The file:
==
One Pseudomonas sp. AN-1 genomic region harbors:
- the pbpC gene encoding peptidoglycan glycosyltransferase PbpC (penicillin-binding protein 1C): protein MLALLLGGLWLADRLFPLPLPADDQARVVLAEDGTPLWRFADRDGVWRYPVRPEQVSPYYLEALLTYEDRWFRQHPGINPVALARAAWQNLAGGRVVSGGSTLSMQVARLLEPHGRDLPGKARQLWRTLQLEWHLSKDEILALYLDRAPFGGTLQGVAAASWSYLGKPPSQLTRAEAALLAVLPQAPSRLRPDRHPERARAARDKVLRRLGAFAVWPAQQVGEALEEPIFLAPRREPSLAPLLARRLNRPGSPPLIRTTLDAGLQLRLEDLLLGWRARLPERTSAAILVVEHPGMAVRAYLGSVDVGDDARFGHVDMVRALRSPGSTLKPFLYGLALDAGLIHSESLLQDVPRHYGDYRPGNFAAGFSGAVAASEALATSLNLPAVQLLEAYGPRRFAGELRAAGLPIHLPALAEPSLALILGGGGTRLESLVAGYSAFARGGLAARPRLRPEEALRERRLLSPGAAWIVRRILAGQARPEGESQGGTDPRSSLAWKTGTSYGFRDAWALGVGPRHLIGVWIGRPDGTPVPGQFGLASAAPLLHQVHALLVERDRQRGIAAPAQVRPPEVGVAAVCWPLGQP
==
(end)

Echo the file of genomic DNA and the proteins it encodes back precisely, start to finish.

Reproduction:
One Pseudomonas sp. AN-1 genomic region harbors:
- the pbpC gene encoding peptidoglycan glycosyltransferase PbpC (penicillin-binding protein 1C): protein MLALLLGGLWLADRLFPLPLPADDQARVVLAEDGTPLWRFADRDGVWRYPVRPEQVSPYYLEALLTYEDRWFRQHPGINPVALARAAWQNLAGGRVVSGGSTLSMQVARLLEPHGRDLPGKARQLWRTLQLEWHLSKDEILALYLDRAPFGGTLQGVAAASWSYLGKPPSQLTRAEAALLAVLPQAPSRLRPDRHPERARAARDKVLRRLGAFAVWPAQQVGEALEEPIFLAPRREPSLAPLLARRLNRPGSPPLIRTTLDAGLQLRLEDLLLGWRARLPERTSAAILVVEHPGMAVRAYLGSVDVGDDARFGHVDMVRALRSPGSTLKPFLYGLALDAGLIHSESLLQDVPRHYGDYRPGNFAAGFSGAVAASEALATSLNLPAVQLLEAYGPRRFAGELRAAGLPIHLPALAEPSLALILGGGGTRLESLVAGYSAFARGGLAARPRLRPEEALRERRLLSPGAAWIVRRILAGQARPEGESQGGTDPRSSLAWKTGTSYGFRDAWALGVGPRHLIGVWIGRPDGTPVPGQFGLASAAPLLHQVHALLVERDRQRGIAAPAQVRPPEVGVAAVCWPLGQP